By mid-morning Tuesday, all of Monday’s surgical patients had been moved to the step-down pediatric unit to continue their recovery. Going into Tuesday, the team knew it was going to be a long day. Three difficult surgeries were on the schedule.
Tiny, tiny one-month-old Karla has a heart defect known as a “co-arc” or coarctation of the aorta. Karla’s case was more complex because she also had a hypoplastic arch. Coarctation of the aorta is a narrowing of the major artery (the aorta) that carries blood to the body. This narrowing affects blood flow where the arteries branch out to carry blood along separate vessels to the upper and lower parts of the body. Coarctation can cause high blood pressure or heart damage. Surgery can very effectively repair a narrowing of the aorta, usually by removing the narrow section and reconnecting the two good ends of the aorta. (www.heart.org)
Dr. Victor Paz was the lead surgeon with Dr. Steve Leonard serving as his mentor. Karla was brought to the ICU from the OR mid-afternoon. The team continued to work to stabilize Karla throughout the remainder of the afternoon and into the evening.
The second surgery of the day was two-year-old Jade. Jade is known as a “tet baby.” Tetralogy of Fallot is the most common heart condition. It is caused when blood lacking oxygen passes through the heart while oxygen rich blood is mixed with it. This causes a circulatory condition because the body isn’t receiving the oxygen it needs to survive and for all of the organs to function at an optimum level. Symptoms include a heart murmur, failure to gain weight and “tet spells” which occur when the brain is not getting enough oxygen. The “tet child” learns to squat to cut off blood flow to her legs so more blood is available for the brain. The surgery involves reconstructing the heart so that it works properly. (www.tetralogyoffallot.net)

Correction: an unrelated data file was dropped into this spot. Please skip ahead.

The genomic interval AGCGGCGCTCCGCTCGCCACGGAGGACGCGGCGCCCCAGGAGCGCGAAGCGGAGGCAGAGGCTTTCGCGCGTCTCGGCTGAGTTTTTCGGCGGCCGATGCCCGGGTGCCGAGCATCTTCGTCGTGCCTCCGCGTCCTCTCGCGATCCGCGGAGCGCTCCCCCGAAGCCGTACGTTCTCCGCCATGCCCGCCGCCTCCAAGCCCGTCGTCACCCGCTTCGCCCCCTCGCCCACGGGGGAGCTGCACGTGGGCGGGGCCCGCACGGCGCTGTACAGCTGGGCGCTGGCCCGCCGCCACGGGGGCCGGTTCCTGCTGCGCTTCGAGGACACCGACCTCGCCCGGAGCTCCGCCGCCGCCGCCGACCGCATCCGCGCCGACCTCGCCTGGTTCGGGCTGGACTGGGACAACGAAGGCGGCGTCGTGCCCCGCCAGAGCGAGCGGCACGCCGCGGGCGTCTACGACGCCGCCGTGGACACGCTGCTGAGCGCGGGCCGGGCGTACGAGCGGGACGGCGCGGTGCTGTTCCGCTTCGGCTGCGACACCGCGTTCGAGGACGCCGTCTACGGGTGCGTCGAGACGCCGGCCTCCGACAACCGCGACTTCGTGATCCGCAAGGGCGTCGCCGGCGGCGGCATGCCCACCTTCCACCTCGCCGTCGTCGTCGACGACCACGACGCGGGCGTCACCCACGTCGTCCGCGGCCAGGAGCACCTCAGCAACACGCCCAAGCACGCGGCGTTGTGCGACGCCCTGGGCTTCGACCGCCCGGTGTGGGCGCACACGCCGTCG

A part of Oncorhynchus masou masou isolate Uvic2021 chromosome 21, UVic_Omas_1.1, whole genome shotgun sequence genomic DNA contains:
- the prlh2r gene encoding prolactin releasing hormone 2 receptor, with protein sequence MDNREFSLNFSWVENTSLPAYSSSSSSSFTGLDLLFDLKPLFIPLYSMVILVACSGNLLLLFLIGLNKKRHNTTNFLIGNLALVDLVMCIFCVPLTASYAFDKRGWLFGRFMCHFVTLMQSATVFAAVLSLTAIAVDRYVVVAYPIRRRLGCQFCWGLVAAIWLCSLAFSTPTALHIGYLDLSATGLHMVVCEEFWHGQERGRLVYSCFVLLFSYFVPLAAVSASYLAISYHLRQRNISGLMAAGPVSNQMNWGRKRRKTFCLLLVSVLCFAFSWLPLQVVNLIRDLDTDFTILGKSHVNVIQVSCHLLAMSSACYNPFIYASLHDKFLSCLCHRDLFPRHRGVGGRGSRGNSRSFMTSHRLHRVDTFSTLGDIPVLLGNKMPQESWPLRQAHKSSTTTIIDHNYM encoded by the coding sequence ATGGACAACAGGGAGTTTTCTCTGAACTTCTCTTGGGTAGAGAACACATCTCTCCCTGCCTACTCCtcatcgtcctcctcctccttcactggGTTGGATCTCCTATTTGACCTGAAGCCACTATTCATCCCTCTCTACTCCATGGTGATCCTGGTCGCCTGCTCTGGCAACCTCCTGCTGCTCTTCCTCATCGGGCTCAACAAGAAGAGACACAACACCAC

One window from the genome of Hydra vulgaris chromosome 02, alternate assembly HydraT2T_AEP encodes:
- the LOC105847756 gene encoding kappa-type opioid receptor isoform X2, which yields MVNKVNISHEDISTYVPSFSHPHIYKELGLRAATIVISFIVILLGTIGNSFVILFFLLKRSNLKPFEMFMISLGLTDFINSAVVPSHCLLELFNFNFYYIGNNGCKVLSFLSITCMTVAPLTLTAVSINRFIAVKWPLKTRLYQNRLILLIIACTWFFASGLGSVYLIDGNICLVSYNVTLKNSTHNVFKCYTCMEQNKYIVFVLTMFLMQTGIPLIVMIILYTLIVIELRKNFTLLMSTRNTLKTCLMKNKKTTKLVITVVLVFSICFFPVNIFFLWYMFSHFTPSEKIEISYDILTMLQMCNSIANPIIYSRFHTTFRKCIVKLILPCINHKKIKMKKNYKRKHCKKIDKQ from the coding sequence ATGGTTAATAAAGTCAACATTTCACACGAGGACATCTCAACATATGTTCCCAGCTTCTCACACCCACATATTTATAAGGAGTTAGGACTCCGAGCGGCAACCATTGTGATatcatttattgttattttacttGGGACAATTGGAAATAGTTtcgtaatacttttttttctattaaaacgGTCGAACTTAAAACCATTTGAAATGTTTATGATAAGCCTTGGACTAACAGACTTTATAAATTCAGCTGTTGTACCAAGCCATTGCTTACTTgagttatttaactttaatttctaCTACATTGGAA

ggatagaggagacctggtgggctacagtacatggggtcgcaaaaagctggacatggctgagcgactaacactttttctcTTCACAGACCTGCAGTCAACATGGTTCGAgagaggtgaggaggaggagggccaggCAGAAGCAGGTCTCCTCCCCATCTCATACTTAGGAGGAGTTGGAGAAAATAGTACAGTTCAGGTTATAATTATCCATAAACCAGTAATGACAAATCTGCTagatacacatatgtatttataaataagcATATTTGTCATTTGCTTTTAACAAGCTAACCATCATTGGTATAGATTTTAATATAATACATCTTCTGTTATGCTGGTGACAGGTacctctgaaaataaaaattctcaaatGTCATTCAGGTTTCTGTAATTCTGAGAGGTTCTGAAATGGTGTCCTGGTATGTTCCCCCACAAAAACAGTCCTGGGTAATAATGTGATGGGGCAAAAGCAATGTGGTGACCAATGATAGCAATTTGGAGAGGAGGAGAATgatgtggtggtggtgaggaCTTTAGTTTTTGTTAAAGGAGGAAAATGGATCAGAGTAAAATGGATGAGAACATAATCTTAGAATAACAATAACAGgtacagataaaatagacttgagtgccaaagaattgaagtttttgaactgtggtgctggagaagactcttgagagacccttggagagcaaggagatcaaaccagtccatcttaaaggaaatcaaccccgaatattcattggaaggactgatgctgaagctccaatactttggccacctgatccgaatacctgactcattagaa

Again, Dr. Paz was the lead surgeon; Dr. Nikaidoh served as his mentor for Jade’s surgery. Shortly after Jade was brought to the ICU, because of the late hour, the decision to postpone the third surgery until Wednesday was made.
One van of team members returned to the hotel around 8:30. During dinner, members of the OR were called back to the hospital as doctors determined that Karla needed to go back into surgery to repair a blood vessel that was leaking.
Many prayers were offered for Karla and the team as those folks left the dinner table to return to Ruth Paz. When Lori returned to our room just after midnight, it was such a relief to learn that Karla’s surgery had been successful and that Jade has been extubated and was doing well!
Quick morning update: both patients are doing well and two moms who were very teary-eyed and worried yesterday, were smiling at us and their little miracles this morning.